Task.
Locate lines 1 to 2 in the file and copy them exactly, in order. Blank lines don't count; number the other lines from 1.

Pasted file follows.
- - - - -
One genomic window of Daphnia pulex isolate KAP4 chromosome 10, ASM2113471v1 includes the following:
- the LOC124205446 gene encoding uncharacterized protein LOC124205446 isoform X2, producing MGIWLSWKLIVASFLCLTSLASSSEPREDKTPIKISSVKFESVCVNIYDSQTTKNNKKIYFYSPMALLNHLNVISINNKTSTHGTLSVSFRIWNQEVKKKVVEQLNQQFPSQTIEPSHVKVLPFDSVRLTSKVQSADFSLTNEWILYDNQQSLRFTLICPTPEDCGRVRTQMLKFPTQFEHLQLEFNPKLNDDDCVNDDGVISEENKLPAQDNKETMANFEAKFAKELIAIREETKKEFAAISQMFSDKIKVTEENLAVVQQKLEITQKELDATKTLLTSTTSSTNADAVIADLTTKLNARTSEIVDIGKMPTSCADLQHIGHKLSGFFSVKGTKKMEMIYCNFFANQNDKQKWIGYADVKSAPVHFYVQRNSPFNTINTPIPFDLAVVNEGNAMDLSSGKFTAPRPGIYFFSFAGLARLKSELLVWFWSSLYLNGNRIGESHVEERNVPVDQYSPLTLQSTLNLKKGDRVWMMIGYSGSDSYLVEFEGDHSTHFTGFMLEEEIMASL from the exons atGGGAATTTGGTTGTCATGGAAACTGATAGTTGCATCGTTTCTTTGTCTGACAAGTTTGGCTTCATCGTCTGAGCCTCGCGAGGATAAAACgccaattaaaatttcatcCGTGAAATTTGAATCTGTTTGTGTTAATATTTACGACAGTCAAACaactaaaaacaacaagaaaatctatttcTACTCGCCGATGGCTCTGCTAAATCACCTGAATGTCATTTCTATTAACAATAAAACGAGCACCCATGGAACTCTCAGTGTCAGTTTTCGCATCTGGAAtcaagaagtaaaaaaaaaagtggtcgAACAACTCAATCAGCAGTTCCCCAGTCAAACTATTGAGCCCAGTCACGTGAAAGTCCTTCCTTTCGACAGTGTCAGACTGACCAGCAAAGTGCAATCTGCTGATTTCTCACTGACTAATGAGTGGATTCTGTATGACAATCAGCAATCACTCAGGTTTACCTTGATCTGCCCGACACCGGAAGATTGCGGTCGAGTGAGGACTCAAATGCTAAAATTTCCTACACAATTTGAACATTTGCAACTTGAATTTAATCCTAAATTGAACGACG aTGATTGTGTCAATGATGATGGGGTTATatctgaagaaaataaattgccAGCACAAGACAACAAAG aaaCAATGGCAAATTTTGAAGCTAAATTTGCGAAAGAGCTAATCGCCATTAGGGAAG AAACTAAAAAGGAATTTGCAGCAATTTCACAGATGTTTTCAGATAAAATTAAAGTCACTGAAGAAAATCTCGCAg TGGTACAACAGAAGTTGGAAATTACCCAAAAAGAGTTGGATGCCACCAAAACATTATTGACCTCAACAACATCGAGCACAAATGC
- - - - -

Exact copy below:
One genomic window of Daphnia pulex isolate KAP4 chromosome 10, ASM2113471v1 includes the following:
- the LOC124205446 gene encoding uncharacterized protein LOC124205446 isoform X2, producing MGIWLSWKLIVASFLCLTSLASSSEPREDKTPIKISSVKFESVCVNIYDSQTTKNNKKIYFYSPMALLNHLNVISINNKTSTHGTLSVSFRIWNQEVKKKVVEQLNQQFPSQTIEPSHVKVLPFDSVRLTSKVQSADFSLTNEWILYDNQQSLRFTLICPTPEDCGRVRTQMLKFPTQFEHLQLEFNPKLNDDDCVNDDGVISEENKLPAQDNKETMANFEAKFAKELIAIREETKKEFAAISQMFSDKIKVTEENLAVVQQKLEITQKELDATKTLLTSTTSSTNADAVIADLTTKLNARTSEIVDIGKMPTSCADLQHIGHKLSGFFSVKGTKKMEMIYCNFFANQNDKQKWIGYADVKSAPVHFYVQRNSPFNTINTPIPFDLAVVNEGNAMDLSSGKFTAPRPGIYFFSFAGLARLKSELLVWFWSSLYLNGNRIGESHVEERNVPVDQYSPLTLQSTLNLKKGDRVWMMIGYSGSDSYLVEFEGDHSTHFTGFMLEEEIMASL from the exons atGGGAATTTGGTTGTCATGGAAACTGATAGTTGCATCGTTTCTTTGTCTGACAAGTTTGGCTTCATCGTCTGAGCCTCGCGAGGATAAAACgccaattaaaatttcatcCGTGAAATTTGAATCTGTTTGTGTTAATATTTACGACAGTCAAACaactaaaaacaacaagaaaatctatttcTACTCGCCGATGGCTCTGCTAAATCACCTGAATGTCATTTCTATTAACAATAAAACGAGCACCCATGGAACTCTCAGTGTCAGTTTTCGCATCTGGAAtcaagaagtaaaaaaaaaagtggtcgAACAACTCAATCAGCAGTTCCCCAGTCAAACTATTGAGCCCAGTCACGTGAAAGTCCTTCCTTTCGACAGTGTCAGACTGACCAGCAAAGTGCAATCTGCTGATTTCTCACTGACTAATGAGTGGATTCTGTATGACAATCAGCAATCACTCAGGTTTACCTTGATCTGCCCGACACCGGAAGATTGCGGTCGAGTGAGGACTCAAATGCTAAAATTTCCTACACAATTTGAACATTTGCAACTTGAATTTAATCCTAAATTGAACGACG aTGATTGTGTCAATGATGATGGGGTTATatctgaagaaaataaattgccAGCACAAGACAACAAAG aaaCAATGGCAAATTTTGAAGCTAAATTTGCGAAAGAGCTAATCGCCATTAGGGAAG AAACTAAAAAGGAATTTGCAGCAATTTCACAGATGTTTTCAGATAAAATTAAAGTCACTGAAGAAAATCTCGCAg TGGTACAACAGAAGTTGGAAATTACCCAAAAAGAGTTGGATGCCACCAAAACATTATTGACCTCAACAACATCGAGCACAAATGC